Enter the Fat Dragon Starring Sammo Hung
Hey! I tell you what. While I'm in a bullet-point mood, let's have some bullet-point facts, shall we? (1) 'H.K. Fong Ming Motion Picture Company' first released this production on the very same day that the American baseball player, Ryan Ludwick, was born -- the 13th of July, 1978. (2) Loosely translated, this project was entitled 'The Little Thick with the Super Battle' in the Netherlands; 'Operation Dragon Gordo' in Argentina; and 'Debeluhove Adventures' in Slovakia. (3) When Bruce Lee died, the Hong Kong Cinema community considered the main star of this movie, Sammo Hung, to be his immediate successor. He didn't see it that way though, and tried his best to pay homage to Bruce's good name by choreographing the action scenes in the 1978 version of 'Game of Death'. (4) The aforementioned production company which developed this film -- 'H.K. Fong Ming Motion Picture' -- were in existence from 1972 to 1988, and made thirteen films in total. (5) At the end of the movie you will notice a Chinese person masquerading as a black man. Now the main reason for this was because the filmmakers wanted to comment on the way American productions have always cast white actors in oriental roles. (6) Although Sammo Hung and Yuen Biao attended one Drama Academy, whilst Mars and Lam Ching-ying attended another, together, all four of these actors starred in this action-comedy, as well as the Bruce Lee classic, 'Enter the Dragon'. (7) The actor who played the Party Host's son was in actual fact Sammo's co-star in the 1985 comedy, 'My Lucky Stars', Eric Tsang. Furthermore, the actor who played the street thug, Lee Hoi San, was Sammo's main opponent in the 1979 action-fest, 'Magnificent Butcher'. (8) This flick has been referenced in an episode of 'Robot Chicken: S&M Present', entitled, 'Enter the Fat One', plus a 2007 Spanish short called 'Gordo Master vs. Twin Snakes'.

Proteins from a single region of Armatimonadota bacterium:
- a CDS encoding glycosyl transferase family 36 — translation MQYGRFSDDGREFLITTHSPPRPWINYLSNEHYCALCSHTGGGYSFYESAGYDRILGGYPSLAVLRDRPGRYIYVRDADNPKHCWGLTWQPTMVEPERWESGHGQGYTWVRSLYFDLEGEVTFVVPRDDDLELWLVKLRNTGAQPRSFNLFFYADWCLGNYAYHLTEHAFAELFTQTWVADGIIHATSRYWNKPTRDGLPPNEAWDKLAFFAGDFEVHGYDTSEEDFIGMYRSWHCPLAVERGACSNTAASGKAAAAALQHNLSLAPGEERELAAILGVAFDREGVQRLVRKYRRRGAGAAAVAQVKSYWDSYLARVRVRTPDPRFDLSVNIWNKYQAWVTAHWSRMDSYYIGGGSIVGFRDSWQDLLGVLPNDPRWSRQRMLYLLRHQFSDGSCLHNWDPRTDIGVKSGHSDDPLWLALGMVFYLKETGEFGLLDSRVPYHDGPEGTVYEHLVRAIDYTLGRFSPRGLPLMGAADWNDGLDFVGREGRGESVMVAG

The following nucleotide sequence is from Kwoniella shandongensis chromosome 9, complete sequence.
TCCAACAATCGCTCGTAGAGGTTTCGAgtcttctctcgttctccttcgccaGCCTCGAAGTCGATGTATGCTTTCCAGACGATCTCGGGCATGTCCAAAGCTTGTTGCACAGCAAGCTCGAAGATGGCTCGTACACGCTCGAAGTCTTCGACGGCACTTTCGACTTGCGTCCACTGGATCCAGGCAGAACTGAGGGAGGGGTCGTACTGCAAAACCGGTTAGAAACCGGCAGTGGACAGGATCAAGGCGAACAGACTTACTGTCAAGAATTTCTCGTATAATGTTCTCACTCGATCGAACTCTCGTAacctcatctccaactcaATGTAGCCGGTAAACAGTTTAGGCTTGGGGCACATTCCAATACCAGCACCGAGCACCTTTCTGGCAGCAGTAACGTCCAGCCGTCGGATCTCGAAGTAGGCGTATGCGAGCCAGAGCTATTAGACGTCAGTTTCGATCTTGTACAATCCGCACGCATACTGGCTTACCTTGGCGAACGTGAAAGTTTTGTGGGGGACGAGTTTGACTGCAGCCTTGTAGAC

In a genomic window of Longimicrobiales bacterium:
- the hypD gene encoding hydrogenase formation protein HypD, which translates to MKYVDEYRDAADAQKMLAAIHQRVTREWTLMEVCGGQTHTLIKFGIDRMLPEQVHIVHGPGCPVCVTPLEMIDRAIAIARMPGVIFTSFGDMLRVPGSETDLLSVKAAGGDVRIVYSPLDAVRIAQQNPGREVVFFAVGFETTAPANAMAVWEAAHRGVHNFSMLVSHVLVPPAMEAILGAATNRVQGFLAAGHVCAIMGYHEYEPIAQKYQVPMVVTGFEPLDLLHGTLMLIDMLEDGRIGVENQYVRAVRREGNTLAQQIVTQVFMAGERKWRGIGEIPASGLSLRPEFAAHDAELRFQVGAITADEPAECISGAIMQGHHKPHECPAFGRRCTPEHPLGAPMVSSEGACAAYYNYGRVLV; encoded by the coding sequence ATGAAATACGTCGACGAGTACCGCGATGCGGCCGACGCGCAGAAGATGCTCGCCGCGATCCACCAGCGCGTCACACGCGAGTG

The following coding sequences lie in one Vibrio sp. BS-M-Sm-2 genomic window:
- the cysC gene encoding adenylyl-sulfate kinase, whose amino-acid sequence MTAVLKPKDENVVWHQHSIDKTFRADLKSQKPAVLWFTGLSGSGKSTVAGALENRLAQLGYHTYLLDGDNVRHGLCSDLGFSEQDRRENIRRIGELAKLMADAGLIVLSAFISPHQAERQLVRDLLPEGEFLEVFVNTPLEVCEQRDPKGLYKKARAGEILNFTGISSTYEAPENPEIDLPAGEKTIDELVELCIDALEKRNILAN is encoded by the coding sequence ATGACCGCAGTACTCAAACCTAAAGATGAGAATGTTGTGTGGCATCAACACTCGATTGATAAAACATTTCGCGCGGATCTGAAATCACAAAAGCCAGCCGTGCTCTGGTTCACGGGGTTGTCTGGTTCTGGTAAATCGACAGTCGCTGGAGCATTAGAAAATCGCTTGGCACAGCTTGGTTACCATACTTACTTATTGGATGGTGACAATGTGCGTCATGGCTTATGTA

Bruce Lee and Sammo Hung in Enter The Dragon Enter the Fat Dragon Starring Sammo Hung Print Ad


Overall 'Enter the Fat Dragon' was a fairly OK film to watch. The action was great. The comedy was hit or miss. Plus the story was sketch like in nature, and came across like a bowl of noodles without any noodles.

I.e. Very wet. Nuff said.

THE RATING: B-